Thus, the loud and clear message to donors attempting to invade NFP the land corporate governance and decision making processes is this: "No Trespassing." Donors lack standing before Florida courts and cannot run roughshod over the exercise of good faith corporate decision making, a territory that the Florida legislature has rightfully reserved to the directors and officers of NFPs in the exercise of their business judgment. The bottom line is that the making of a charitable donation to a charitable corporation does not reserve a donor a seat at the corporate governance table.
1 Fla. Stat. Ann. § 617.0830 (West 2000).
2 Fla. Stat. Ann. § 617.01401(2) (West 2000).
3 See Austin Wakeman Scott & William Franklin Fratcher, The Law of Trusts § 348, at 6-8 (4th ed. 1989).
7 See generally Persan v. Life Concepts, Inc., 738 So. 2d 1008, 1010 (Fla. 5th DCA 1999).
8 Fla. Stat. Ann. § 617.0304 (West 2000).
9 Fla. Stat. Ann. § 80.01 (West 2000).
10 Fla. Stat. Ann. § 617.2003 (West 2000).
11 See Fla. Stat. Ann. § 617.0304 (West 2000); see also Tillis v. United Parts, Inc., 395 So. 2d 618 (Fla. 5th DCA 1981); Orlando Orange Groves Co. v. Hale, 144 So. 674 (Fla. 1932); Chipola Valley Realty Co. v. Griffin, 115 So. 541 (Fla. 1927). This view is also widely held in other jurisdictions. For example, the D.C. Circuit of the United States Court of Appeals has held that "the fiduciary duties of directors of a non-profit hospital run to the hospital and not directly to the patients as beneficiaries." Christiansen v. National Sav. & Trust Co., 683 F.2d 520, 528 (D.C. Cir. 1982). The D.C. Circuit of the U.S. Court of Appeals further noted that it is the hospital corporation itself that is the beneficiary to which the directors owe their fiduciary duties, since it is the hospital corporation to which donors give, and from which patients receive, any benefits. Id. The Commonwealth Court of Pennsylvania has also held that a "director of a non-profit corporation shall stand in fiduciary relation to the corporation...." Neal v. Neumann Med. Ctr., 667 A.2d 479, 481 (Pa. Commw. Ct. 1995) (citing Pennsylvania non-profit corporation statute providing that that the "duty of the board of directors...and individual directors...is solely to the non-profit corporation"); see also Keranko v. Washington Youth Baseball, Inc., 584 A.2d 1082 (Pa. Commw. Ct. 1980) (denying petitioners standing to challenge validity of not-for-profit corporation's actions).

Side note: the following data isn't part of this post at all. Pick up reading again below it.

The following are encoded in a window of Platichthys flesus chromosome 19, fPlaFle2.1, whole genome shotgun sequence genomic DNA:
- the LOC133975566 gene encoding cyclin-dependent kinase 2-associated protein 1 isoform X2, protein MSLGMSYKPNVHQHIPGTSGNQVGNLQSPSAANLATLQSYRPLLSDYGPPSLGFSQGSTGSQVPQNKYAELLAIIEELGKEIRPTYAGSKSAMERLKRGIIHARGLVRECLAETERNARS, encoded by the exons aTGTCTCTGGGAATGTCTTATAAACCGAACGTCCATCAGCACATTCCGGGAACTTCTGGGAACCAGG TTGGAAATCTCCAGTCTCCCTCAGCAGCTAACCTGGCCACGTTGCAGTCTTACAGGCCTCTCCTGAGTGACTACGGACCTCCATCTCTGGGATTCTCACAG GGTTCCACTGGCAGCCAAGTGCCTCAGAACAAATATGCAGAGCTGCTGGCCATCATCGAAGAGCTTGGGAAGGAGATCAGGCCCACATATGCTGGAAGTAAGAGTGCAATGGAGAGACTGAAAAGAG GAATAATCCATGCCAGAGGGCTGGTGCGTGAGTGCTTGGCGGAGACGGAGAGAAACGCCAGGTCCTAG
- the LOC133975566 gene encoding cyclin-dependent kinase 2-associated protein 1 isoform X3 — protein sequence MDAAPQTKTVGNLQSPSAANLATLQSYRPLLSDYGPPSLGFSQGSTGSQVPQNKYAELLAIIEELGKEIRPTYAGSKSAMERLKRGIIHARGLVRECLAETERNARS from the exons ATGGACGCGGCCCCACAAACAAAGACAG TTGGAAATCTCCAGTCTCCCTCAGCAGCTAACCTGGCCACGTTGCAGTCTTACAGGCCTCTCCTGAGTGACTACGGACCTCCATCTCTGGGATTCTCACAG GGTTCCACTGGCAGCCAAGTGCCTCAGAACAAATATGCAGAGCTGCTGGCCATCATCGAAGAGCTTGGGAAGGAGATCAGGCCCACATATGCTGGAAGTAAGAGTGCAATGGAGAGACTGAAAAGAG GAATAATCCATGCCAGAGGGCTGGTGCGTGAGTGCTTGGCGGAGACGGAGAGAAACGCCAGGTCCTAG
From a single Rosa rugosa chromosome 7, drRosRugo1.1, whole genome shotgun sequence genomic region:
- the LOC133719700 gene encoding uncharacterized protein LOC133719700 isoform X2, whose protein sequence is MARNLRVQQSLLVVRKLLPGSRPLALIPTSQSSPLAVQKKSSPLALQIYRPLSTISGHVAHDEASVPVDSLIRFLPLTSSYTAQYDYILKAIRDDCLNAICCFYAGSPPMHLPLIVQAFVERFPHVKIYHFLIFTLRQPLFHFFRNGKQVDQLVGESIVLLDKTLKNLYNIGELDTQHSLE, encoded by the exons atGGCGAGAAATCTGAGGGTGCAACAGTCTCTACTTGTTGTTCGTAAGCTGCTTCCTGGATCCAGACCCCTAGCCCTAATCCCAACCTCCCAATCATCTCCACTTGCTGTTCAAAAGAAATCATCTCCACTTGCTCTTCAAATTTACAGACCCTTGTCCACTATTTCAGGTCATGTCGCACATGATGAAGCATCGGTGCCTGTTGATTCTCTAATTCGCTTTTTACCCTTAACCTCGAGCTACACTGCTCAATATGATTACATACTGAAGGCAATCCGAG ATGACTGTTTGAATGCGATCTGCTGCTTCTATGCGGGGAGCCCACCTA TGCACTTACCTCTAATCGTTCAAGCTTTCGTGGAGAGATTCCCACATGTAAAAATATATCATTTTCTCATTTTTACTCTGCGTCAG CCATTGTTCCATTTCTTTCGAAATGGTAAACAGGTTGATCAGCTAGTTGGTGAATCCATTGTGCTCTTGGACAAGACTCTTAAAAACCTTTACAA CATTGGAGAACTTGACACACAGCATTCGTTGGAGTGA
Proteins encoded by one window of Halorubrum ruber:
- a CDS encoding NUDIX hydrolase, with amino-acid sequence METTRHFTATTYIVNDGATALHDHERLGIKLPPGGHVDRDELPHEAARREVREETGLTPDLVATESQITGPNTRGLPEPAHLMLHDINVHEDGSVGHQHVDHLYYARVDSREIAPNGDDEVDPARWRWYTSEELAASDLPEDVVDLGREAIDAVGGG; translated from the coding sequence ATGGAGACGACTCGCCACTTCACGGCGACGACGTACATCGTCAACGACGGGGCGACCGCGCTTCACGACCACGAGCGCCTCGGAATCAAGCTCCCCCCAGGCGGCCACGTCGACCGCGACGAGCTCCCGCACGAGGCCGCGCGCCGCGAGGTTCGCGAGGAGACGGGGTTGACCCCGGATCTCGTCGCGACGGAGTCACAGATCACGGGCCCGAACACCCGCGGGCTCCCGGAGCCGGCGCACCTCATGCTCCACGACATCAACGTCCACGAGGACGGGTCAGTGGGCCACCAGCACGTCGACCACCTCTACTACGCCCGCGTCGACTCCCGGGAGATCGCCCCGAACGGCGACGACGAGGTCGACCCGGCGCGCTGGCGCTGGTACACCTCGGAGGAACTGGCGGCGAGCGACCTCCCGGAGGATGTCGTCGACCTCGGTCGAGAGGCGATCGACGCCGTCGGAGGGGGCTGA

12 Fla. Stat. Ann. § 617.0830 (West 2000).
13 See generally Fla. Stat. Ann. §§ 617.0834 (providing that officers and directors of not-for-profit corporations cannot be individually liable); 617.0830 (stating that a director is not liable for any action taken as a director, or any failure to take any action, so long as he or she performed his or her duties in compliance with this section).
14 Lobato-Bleidt v. Lobato, 688 So. 2d 431, 434 (Fla. 5th DCA 1997) citing International Ins. Co. v. Johns, 874 F. 2d 1447 (11th Cir. 1989).
15 Persan v. Life Concepts, Inc., 738 So. 2d 1008, 1010 (Fla. 5th DCA 1999).
16 Id. at 1009.
17 Id. at 1012.
18 Id. at 1010.
19 Id. at 1009.
20 Id. at 1011.
21 Id. See also Fla. Stat. Ann. § 689.05 (West 2000).
22 Persan, 738 So. 2d at 1010.
23 West Coast Hosp. Assn. v. Hoare, 64 So. 2d 293 (Fla. 1953).
24 Id. at 296.
25 Id. citing Natale v. Sisters of Mercy of Council Bluffs, 52 N.W. 2d 701, 708 (Iowa 1952)(holding that directors and officers "had the right to make rules and regulations...and to conduct the hospital as they saw fit..."); see also Thourez, 166 So. 2d 476 and Bradshaw, 199 So. 329, for a similar analysis.
This article was published by The Florida Bar Journal, December 2001. Reprinted with permission.